Writers And Social Media: Don’t “Do” It; Use It
By LoriRandallStradtman on September 05, 2011
Those who solve crossword puzzles can seldom design them.
The same holds true for the designers. They’re usually mediocre on the solution side. It’s the difference in the gifts we humans enjoy. The revolution in technology relies on those who design applications and those who use them. It’s like the science behind biological evolution and the stresses that take advantage of it. As we implement change, we need to adapt.
It’s not a question of “keeping up” with the tech race (which may be impossible for anyone desiring human interaction), but of understanding what we can do with what Silicon Valley designs...and figuring out how it fits into our lives and enhances our existence.
In 2009, some 288,355 “new titles and editions” were published in the U.S. alone. That’s just shy of 800 books entering the world every day. As readers, who helps us sift what’s valuable and worthwhile? The marketplace? Whose opinion can we trust...or more prosaically, whose opinion do we trust? And how does a writer connect with potential readers? Social media can offer real value for writers. It’s not the only approach. But it’s a powerful tool if used properly.
Getting a virtual presence is easy. It’s affordable and accessible.
As a result, tens of millions of people tweet, blog and comment on sites every day. The sheer volume alone would suggest that no one is actually reading anything. Of course, that’s not the case. But it does mean that writers need to be prominent somehow...to get attention for their work. Using social media effectively requires planning, focus and respect for your audience. Strive for quality (read: cogency and insight) over quantity. Use the media judiciously. Add hash tags to make it easier for interested others to find your content. By all means, create a web presence. And keep it current. But that doesn’t require daily posts.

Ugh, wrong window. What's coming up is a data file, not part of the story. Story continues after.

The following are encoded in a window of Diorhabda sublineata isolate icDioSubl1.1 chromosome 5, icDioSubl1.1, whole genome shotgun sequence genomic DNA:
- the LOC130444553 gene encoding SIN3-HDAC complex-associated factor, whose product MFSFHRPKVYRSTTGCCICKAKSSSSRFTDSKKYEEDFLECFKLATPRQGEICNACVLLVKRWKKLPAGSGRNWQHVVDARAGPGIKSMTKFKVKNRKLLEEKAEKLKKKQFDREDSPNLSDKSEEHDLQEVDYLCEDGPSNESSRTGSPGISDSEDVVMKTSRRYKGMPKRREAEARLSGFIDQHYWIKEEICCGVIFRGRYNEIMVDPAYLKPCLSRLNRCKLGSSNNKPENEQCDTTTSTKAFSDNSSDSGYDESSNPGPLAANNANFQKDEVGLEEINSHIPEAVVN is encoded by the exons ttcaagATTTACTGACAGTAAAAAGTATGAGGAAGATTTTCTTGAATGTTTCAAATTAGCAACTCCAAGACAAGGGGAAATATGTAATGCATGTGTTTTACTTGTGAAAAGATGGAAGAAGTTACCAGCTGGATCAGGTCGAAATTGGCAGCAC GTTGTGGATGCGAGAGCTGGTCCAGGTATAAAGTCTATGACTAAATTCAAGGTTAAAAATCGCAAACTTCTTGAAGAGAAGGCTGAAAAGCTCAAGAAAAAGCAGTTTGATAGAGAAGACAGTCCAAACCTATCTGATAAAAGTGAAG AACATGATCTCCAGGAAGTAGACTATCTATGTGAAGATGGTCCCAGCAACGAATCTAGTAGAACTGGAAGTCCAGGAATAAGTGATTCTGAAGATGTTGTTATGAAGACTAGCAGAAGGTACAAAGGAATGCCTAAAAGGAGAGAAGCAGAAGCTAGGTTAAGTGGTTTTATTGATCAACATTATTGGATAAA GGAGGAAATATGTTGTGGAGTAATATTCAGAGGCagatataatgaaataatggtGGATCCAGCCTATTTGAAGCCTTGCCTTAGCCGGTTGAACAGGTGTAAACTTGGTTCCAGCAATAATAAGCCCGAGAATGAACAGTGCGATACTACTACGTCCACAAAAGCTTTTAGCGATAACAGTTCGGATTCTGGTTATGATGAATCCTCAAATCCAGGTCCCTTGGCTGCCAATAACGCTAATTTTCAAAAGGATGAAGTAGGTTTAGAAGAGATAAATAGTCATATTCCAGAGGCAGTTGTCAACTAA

Inform and entertain.
Offer value to the people who take time from over-stimulated lives to read your blog. Offer viewpoints that don’t echo the commonplace. And keep growing. Search out sites by writers you admire. Follow tweets from sources you value. And resist the temptation to mindlessly “follow” on twitter or compulsively collect “friends” on Facebook. Technology consumerism may be a race to the marketplace, but this isn’t. It’s about endurance and trust...building a solid base. Think how a news cycle flits from headline to headline...celebrity to disaster. For your audience to return to your work and presence, you must provide distinction and continuity.
And remember, it’s all process.
Nothing will happen in a day, a week or a month. You’re building a life. And if you value your readers, they’ll get the message. And they’ll want more.
Anene's inspired by this passage. Find out why on tomorrow's broadcast (Episode 2 of Literally Social)
Lori Randall Stradtman also writes about Social Media Trends and online marketing at Social Media Design.